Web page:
Kickstarter cultivates the illusion that when you use its fundraising tools, you are opting out of wage labor. You are rejecting the usual game of winners and losers that comes with capitalism and turning to a model that allows everyone to win—one that combines the freedom of self-employment with the shared experiences of community building. Yet for all the talk of a crowd-funded revolution, Kickstarter manages goods, services, and labor in ways that are quite familiar. In 2009, the Guardian and other mainstream news outlets began reporting on teenagers—and prisoners—in China being employed to play video games like World of Warcraft for upwards of ten to fifteen hours a day. They were “mining” for “gold”—virtual money, weapons, and other resources that their bosses could sell to wealthy American and European gamers for real-world profits. This news tidbit caught a lot of interest because it so clearly illustrates the blurry line between the virtual and material worlds, and the quick hop, skip, and jump from one person’s entertainment to another’s imprisonment. Most of these news articles safely located the exploitation end of the equation halfway across the globe. But is it possible that the ultra-hip, intellectual artist set, building digital platforms controlled by corporations that deal in virtual goods, is also mining for someone else’s gold?

The Kickstarter platform and website might not look like a shop floor, but when you are there, you are working. The exchange goes like this: rather than work for a wage with minimum protections and some semblance of benefits, you marshal all your friends, and their friends, to ante up small amounts of money for your project. If you reach your goal, you get to keep the money you raise, but Kickstarter peels off a dime for every dollar your family and friends chip in. Then a nickel of that dime goes to Kickstarter’s exclusive money broker,, for processing the financials. So Kickstarter’s gross revenue is 5 percent of all the money brought in by all of our projects. (On four recent, celebrated, multimillion-dollar projects alone, Kickstarter brought in more than $1,175,000.) Since Internet infrastructure is relatively inexpensive, the costs of running a website that doesn’t produce or distribute any material goods is limited. The scaling up of web traffic doesn’t translate to an equal scale-up in costs, and at a certain point, costs max out, and profit skyrockets.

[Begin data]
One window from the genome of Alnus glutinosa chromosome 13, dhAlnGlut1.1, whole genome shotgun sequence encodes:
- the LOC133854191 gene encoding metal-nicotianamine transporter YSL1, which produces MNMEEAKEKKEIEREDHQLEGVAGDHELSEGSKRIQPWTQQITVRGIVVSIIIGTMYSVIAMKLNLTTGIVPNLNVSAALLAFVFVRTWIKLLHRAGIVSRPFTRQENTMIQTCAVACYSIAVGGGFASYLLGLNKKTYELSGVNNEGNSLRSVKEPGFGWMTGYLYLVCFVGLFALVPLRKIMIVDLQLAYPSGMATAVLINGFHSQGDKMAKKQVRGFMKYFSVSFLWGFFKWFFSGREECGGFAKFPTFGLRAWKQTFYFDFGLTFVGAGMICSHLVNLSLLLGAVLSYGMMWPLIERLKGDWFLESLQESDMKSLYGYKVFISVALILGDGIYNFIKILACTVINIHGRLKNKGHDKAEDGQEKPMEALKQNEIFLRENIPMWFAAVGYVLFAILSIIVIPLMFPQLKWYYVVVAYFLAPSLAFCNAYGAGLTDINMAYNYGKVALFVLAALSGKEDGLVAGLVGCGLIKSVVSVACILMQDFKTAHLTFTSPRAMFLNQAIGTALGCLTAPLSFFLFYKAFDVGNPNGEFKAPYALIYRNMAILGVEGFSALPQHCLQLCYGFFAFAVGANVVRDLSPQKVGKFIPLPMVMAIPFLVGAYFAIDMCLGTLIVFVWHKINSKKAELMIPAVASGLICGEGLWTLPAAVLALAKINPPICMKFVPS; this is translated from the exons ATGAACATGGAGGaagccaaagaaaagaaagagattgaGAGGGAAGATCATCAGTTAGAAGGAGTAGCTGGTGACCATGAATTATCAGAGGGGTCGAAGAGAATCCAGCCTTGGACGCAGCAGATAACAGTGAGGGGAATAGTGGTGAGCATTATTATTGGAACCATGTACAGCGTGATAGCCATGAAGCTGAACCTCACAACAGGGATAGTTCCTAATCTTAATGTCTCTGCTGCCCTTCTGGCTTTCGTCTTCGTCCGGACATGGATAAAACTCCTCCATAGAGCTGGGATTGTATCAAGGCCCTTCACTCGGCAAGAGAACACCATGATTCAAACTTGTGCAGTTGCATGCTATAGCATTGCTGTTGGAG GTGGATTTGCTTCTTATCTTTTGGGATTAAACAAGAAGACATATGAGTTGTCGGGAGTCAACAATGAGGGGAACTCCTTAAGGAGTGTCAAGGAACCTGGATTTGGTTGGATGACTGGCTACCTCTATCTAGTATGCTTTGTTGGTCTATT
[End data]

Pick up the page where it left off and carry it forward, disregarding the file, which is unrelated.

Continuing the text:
Running a Kickstarter campaign is work, so what do you get for your labor? The money you raise, of course. You do keep it, right? Well, say you run a campaign for $10,000—somewhere between a third to two-thirds of what a struggling artist might make in a year. You send out thousands of emails about your campaign, post it on dozens of friends’ Facebook pages, send out lots of tweets, talk it up with everyone you meet, and try to get as many people as possible to do the same. You’re a popular person living in a major city, with an active social network and a compelling project, so you hit your mark—$10,000 is pledged. Kickstarter and Amazon take 10 percent right off the top, so now you are down to $9,000. If the money is coming in to you as an individual, Kickstarter treats you like a self-employed contractor, so it’s on you to figure out your tax burden and pay it, likely at least another 15 percent, so now you’re at $7,650. For a $10,000 campaign, you will have around 200 donors, of whom 150 will want rewards. If your rewards are physical objects, and you were generous in your offerings (a good idea when raising money), you’re going to have to wrap 150 packages, all of which need shipping supplies and postage to get to their destinations. On average, you’re likely spending $8 per package, so that’s another $1,200 off your total; so now you’re at $6,450. Within a few weeks a third of the money you raised is gone, and you haven’t begun to spend it on the project you were raising it for.